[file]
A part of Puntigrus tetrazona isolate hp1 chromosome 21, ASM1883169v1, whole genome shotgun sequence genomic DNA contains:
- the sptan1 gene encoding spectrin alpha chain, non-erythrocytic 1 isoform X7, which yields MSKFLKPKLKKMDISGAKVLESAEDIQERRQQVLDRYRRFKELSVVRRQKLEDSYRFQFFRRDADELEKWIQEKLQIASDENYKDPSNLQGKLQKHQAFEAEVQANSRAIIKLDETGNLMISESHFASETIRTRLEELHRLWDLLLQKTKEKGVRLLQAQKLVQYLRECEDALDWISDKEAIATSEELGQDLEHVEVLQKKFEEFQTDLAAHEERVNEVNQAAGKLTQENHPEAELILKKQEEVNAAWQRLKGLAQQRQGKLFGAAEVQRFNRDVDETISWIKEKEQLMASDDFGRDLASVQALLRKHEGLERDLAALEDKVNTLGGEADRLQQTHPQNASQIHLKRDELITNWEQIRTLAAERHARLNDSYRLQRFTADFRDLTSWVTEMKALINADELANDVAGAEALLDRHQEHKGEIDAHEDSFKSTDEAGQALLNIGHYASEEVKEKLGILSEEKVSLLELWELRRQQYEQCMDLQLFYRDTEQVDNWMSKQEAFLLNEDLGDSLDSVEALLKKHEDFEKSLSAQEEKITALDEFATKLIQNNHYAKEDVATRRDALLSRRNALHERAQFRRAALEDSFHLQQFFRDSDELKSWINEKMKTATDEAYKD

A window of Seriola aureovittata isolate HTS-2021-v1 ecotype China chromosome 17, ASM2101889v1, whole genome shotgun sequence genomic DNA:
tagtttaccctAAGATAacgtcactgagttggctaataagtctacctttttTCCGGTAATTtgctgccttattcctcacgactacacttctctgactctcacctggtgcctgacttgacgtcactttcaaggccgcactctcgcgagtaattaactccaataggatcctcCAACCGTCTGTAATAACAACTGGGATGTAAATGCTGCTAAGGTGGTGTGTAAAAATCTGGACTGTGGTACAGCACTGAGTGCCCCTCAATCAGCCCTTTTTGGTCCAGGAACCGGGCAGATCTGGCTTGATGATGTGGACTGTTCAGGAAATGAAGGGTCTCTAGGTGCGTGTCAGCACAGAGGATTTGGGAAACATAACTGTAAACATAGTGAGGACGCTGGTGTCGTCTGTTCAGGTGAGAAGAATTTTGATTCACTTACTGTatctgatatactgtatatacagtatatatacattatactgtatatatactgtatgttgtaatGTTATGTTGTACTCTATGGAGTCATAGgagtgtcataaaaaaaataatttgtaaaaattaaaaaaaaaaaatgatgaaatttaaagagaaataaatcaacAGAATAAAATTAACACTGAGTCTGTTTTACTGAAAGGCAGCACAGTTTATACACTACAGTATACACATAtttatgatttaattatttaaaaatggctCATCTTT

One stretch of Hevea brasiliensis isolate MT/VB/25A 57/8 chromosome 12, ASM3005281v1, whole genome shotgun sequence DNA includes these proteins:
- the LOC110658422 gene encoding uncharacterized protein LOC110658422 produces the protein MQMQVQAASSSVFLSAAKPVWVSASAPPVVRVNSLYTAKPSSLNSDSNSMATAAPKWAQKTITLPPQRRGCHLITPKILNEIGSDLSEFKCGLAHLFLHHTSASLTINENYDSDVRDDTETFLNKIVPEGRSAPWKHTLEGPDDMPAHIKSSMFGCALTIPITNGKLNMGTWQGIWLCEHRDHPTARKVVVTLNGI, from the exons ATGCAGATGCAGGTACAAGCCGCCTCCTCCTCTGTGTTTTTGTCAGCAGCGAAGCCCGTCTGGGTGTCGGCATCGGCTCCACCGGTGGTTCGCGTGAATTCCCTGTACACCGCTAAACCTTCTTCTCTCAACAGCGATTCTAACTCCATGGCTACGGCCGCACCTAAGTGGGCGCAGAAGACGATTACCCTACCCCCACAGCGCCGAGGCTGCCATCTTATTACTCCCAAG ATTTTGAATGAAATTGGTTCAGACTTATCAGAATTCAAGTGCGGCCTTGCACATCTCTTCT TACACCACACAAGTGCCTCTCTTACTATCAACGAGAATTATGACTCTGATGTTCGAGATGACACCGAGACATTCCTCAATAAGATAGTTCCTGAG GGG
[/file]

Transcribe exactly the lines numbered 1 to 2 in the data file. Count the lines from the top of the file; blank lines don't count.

A part of Puntigrus tetrazona isolate hp1 chromosome 21, ASM1883169v1, whole genome shotgun sequence genomic DNA contains:
- the sptan1 gene encoding spectrin alpha chain, non-erythrocytic 1 isoform X7, which yields MSKFLKPKLKKMDISGAKVLESAEDIQERRQQVLDRYRRFKELSVVRRQKLEDSYRFQFFRRDADELEKWIQEKLQIASDENYKDPSNLQGKLQKHQAFEAEVQANSRAIIKLDETGNLMISESHFASETIRTRLEELHRLWDLLLQKTKEKGVRLLQAQKLVQYLRECEDALDWISDKEAIATSEELGQDLEHVEVLQKKFEEFQTDLAAHEERVNEVNQAAGKLTQENHPEAELILKKQEEVNAAWQRLKGLAQQRQGKLFGAAEVQRFNRDVDETISWIKEKEQLMASDDFGRDLASVQALLRKHEGLERDLAALEDKVNTLGGEADRLQQTHPQNASQIHLKRDELITNWEQIRTLAAERHARLNDSYRLQRFTADFRDLTSWVTEMKALINADELANDVAGAEALLDRHQEHKGEIDAHEDSFKSTDEAGQALLNIGHYASEEVKEKLGILSEEKVSLLELWELRRQQYEQCMDLQLFYRDTEQVDNWMSKQEAFLLNEDLGDSLDSVEALLKKHEDFEKSLSAQEEKITALDEFATKLIQNNHYAKEDVATRRDALLSRRNALHERAQFRRAALEDSFHLQQFFRDSDELKSWINEKMKTATDEAYKD